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steubenville, demanding justice. but as elaine quijano reports, defense lawyers say it's their clients who are being smeared. >> reporter: hundreds of demonstrators turned out in steubenville, ohio to, protest the handling of a rape case that has sharply divide the community. the two football players, malik richard monand trent maze, were photographed at a party last august carrying what appeared to be the unconscious victim. >> they knew she was in that position and they kept going. she was a toy to them that night. she was treated like a toy that night. >> reporter: internet activists, including the online group anonymous, have taken up the cause, make public a torrent of now-deleted social media posts and this video of a teen talk, about the alleged assault. stiewk police and city officials launched a web site of
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their own today to "disseminate most accurate information" about the case. malik richmond's defense attorney, walter madison, said his client has been smeared by social media. >> you have individuals with anonymous user names and they say and do anything without any acountability. and the accountability being absent, there is an absence of reliability. >> reporter: mad ton told cbs news by phone today that trent mays received a text message from the girl just days after the alleged assault that read, "i know you didn't rape me." cbs news has not been able to independently verify the existence of that text. in a statement today, a lawyer for the alleged victim told cbs news, "the allegations in this case are that the young teenage victim was raped while she was unconscious. she would, therefore, have absolutely no knowledge of what was or was not done to her that evening." he add, "a picture speaks a thousands wors." the two players will stand trial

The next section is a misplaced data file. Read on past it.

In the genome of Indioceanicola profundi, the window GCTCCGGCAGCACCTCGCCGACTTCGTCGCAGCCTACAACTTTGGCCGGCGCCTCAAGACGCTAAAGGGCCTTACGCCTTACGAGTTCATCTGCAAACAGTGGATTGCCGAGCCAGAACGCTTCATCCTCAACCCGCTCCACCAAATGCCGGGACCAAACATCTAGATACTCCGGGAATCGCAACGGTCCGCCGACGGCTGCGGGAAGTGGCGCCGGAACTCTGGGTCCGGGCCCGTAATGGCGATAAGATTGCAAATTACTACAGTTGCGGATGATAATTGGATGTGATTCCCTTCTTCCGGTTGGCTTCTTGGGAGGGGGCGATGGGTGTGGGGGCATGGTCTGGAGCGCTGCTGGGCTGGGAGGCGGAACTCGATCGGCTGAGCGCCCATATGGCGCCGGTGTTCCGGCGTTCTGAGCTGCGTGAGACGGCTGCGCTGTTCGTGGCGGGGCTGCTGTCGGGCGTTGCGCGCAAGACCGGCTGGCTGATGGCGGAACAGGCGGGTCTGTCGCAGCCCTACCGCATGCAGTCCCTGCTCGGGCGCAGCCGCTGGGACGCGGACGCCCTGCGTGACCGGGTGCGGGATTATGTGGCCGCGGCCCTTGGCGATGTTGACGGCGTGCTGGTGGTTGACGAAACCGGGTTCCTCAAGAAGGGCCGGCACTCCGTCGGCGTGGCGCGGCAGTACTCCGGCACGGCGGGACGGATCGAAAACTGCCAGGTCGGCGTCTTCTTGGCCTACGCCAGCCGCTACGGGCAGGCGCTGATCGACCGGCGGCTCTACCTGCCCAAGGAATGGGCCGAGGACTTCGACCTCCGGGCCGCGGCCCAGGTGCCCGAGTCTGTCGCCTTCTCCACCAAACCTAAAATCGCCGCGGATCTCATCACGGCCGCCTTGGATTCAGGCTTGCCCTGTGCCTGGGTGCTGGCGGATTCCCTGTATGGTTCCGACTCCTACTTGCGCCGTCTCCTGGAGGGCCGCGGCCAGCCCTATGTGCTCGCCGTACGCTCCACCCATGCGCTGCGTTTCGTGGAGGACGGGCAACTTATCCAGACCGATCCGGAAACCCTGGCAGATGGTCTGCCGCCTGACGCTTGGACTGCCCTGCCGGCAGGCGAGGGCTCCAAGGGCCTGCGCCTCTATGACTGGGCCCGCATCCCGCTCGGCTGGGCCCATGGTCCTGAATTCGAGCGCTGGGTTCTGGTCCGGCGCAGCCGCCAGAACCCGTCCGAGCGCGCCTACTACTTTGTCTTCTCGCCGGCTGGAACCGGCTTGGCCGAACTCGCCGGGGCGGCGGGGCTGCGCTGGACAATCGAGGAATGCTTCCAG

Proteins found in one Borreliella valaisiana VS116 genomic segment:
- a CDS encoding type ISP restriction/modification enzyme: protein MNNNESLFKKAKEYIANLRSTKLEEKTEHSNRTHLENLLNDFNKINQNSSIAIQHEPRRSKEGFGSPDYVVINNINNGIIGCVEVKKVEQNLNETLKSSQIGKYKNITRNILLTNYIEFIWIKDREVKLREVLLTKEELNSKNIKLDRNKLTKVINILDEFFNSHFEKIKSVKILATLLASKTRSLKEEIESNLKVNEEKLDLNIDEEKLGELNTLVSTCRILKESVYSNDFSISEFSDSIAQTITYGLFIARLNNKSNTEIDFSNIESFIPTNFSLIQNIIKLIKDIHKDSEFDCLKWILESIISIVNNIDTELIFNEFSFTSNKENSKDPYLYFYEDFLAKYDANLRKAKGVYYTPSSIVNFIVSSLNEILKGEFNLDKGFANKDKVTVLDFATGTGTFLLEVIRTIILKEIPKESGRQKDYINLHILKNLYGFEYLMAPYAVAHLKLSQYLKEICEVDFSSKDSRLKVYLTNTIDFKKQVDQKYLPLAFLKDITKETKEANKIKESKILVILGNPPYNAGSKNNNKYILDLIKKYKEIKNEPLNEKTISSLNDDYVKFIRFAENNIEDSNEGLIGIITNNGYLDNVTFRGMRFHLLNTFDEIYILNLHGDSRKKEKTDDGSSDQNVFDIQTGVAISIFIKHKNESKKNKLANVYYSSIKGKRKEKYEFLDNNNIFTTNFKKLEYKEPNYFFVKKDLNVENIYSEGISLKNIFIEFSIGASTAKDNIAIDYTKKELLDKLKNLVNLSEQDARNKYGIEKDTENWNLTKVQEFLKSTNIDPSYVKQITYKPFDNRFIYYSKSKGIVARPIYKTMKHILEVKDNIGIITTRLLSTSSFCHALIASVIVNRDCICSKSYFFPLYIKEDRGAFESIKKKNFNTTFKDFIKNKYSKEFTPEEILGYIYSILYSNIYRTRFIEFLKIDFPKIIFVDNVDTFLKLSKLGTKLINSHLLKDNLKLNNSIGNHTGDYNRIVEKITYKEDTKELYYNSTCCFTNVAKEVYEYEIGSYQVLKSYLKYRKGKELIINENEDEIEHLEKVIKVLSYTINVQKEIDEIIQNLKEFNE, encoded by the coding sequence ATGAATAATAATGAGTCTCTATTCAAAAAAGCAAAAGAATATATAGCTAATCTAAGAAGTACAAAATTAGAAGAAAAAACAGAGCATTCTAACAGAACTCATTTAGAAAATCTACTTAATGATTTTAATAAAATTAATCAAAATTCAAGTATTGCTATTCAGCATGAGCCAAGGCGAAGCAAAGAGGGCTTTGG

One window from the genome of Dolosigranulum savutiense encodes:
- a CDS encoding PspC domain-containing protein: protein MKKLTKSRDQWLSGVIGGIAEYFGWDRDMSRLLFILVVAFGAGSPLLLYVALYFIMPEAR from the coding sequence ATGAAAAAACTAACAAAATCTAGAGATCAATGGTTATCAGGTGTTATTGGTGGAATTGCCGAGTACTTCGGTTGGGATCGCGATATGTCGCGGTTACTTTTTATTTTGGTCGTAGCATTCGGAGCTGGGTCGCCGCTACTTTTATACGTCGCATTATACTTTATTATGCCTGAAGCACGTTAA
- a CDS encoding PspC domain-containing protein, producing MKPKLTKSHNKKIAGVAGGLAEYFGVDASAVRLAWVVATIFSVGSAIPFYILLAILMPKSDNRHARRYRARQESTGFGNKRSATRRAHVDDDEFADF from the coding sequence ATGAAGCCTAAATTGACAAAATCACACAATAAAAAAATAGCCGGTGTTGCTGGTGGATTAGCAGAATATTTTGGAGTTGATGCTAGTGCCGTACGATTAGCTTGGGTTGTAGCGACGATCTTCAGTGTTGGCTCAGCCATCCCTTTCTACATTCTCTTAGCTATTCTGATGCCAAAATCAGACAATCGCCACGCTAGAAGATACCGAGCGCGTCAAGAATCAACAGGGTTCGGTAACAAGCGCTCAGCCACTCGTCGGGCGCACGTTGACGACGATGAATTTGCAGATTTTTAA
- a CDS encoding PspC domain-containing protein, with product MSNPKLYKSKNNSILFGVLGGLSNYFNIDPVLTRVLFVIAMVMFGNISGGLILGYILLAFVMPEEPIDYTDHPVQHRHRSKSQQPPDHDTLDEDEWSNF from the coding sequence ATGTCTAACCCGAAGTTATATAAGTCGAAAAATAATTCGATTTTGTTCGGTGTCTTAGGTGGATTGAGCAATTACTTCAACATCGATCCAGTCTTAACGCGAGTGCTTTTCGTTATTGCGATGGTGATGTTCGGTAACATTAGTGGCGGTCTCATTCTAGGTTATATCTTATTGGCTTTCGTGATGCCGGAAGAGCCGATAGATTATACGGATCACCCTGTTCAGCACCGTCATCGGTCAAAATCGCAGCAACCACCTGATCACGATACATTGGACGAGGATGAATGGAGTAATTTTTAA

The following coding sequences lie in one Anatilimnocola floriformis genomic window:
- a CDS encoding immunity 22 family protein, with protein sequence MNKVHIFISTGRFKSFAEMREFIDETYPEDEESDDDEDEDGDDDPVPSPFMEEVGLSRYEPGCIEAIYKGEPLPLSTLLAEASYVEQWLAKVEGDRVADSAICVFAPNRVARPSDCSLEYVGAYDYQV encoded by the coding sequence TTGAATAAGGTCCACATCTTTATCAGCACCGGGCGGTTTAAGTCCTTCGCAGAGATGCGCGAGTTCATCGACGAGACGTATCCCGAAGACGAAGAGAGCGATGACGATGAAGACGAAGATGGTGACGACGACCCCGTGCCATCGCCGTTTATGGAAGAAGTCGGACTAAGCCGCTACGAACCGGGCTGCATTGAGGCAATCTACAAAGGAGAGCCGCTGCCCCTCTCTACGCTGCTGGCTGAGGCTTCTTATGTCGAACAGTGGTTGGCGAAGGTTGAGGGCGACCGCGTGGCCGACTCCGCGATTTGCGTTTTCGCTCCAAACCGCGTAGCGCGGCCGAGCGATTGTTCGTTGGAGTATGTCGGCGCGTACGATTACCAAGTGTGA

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on the rape charges next month in juvenile court. elaine quijano, cbs news, new york. >> axelrod: moving overseas now, syria's state-run news agency said president bashar al-assad will make a rare speech to the nation tomorrow. there is estimates more than 60,000 have been killed in the country's civil war. rebel forces are closing in on the capital, damascus. as elizabeth palmer reports, the cross-fire is claiming even more lives. >> reporter: even by recent syrian standards, it's been a savage week. in two separate incidents, gas stations were blown up in the damascus suburbs, in one case by an airstrike, incinerating innocent citizens who had been lining up to buy fuel. over the past six moks, the number of civilians killed in this civil war has been climbing steeply. one of the organizations keeping track is the syrian observer for human rights and its spokesman